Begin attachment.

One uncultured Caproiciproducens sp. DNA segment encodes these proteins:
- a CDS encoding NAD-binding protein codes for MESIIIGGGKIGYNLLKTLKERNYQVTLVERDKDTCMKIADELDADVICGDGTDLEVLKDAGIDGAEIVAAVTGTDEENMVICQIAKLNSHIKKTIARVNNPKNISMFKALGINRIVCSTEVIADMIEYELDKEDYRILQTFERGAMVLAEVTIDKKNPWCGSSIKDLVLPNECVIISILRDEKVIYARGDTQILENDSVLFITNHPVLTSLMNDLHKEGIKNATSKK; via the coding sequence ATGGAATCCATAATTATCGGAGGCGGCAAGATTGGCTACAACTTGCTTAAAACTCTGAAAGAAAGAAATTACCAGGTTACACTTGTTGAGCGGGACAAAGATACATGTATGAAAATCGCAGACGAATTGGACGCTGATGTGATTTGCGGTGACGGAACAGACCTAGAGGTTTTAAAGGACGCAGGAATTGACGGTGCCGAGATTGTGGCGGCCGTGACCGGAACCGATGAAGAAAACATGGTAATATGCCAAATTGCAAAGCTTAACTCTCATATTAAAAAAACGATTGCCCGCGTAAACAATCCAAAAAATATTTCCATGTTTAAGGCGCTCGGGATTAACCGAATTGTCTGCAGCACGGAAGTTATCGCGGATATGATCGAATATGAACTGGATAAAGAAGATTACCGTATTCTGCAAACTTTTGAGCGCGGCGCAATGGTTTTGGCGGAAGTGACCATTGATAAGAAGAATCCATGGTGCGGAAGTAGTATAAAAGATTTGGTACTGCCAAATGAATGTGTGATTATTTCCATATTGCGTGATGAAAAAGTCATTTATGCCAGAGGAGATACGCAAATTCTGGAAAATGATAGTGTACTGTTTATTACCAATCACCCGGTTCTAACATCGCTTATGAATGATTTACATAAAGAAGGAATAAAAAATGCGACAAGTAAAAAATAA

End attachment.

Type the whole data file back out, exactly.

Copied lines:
One uncultured Caproiciproducens sp. DNA segment encodes these proteins:
- a CDS encoding NAD-binding protein codes for MESIIIGGGKIGYNLLKTLKERNYQVTLVERDKDTCMKIADELDADVICGDGTDLEVLKDAGIDGAEIVAAVTGTDEENMVICQIAKLNSHIKKTIARVNNPKNISMFKALGINRIVCSTEVIADMIEYELDKEDYRILQTFERGAMVLAEVTIDKKNPWCGSSIKDLVLPNECVIISILRDEKVIYARGDTQILENDSVLFITNHPVLTSLMNDLHKEGIKNATSKK; via the coding sequence ATGGAATCCATAATTATCGGAGGCGGCAAGATTGGCTACAACTTGCTTAAAACTCTGAAAGAAAGAAATTACCAGGTTACACTTGTTGAGCGGGACAAAGATACATGTATGAAAATCGCAGACGAATTGGACGCTGATGTGATTTGCGGTGACGGAACAGACCTAGAGGTTTTAAAGGACGCAGGAATTGACGGTGCCGAGATTGTGGCGGCCGTGACCGGAACCGATGAAGAAAACATGGTAATATGCCAAATTGCAAAGCTTAACTCTCATATTAAAAAAACGATTGCCCGCGTAAACAATCCAAAAAATATTTCCATGTTTAAGGCGCTCGGGATTAACCGAATTGTCTGCAGCACGGAAGTTATCGCGGATATGATCGAATATGAACTGGATAAAGAAGATTACCGTATTCTGCAAACTTTTGAGCGCGGCGCAATGGTTTTGGCGGAAGTGACCATTGATAAGAAGAATCCATGGTGCGGAAGTAGTATAAAAGATTTGGTACTGCCAAATGAATGTGTGATTATTTCCATATTGCGTGATGAAAAAGTCATTTATGCCAGAGGAGATACGCAAATTCTGGAAAATGATAGTGTACTGTTTATTACCAATCACCCGGTTCTAACATCGCTTATGAATGATTTACATAAAGAAGGAATAAAAAATGCGACAAGTAAAAAATAA